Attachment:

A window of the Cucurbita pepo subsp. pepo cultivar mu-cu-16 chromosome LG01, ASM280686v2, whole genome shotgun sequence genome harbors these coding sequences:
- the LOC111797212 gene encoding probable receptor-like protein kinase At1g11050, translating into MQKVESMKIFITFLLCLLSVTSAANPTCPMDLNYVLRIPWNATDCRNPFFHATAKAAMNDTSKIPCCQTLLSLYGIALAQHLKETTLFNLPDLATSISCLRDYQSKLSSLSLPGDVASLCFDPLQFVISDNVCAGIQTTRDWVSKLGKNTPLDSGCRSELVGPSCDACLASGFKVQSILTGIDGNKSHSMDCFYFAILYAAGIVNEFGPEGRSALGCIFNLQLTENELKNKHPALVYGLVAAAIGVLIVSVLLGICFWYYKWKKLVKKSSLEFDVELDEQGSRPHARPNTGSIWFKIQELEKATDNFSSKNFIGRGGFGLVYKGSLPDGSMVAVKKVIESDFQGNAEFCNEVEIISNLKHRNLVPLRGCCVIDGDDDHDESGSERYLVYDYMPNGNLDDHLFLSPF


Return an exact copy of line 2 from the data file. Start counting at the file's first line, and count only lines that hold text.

- the LOC111797212 gene encoding probable receptor-like protein kinase At1g11050, translating into MQKVESMKIFITFLLCLLSVTSAANPTCPMDLNYVLRIPWNATDCRNPFFHATAKAAMNDTSKIPCCQTLLSLYGIALAQHLKETTLFNLPDLATSISCLRDYQSKLSSLSLPGDVASLCFDPLQFVISDNVCAGIQTTRDWVSKLGKNTPLDSGCRSELVGPSCDACLASGFKVQSILTGIDGNKSHSMDCFYFAILYAAGIVNEFGPEGRSALGCIFNLQLTENELKNKHPALVYGLVAAAIGVLIVSVLLGICFWYYKWKKLVKKSSLEFDVELDEQGSRPHARPNTGSIWFKIQELEKATDNFSSKNFIGRGGFGLVYKGSLPDGSMVAVKKVIESDFQGNAEFCNEVEIISNLKHRNLVPLRGCCVIDGDDDHDESGSERYLVYDYMPNGNLDDHLFLSPF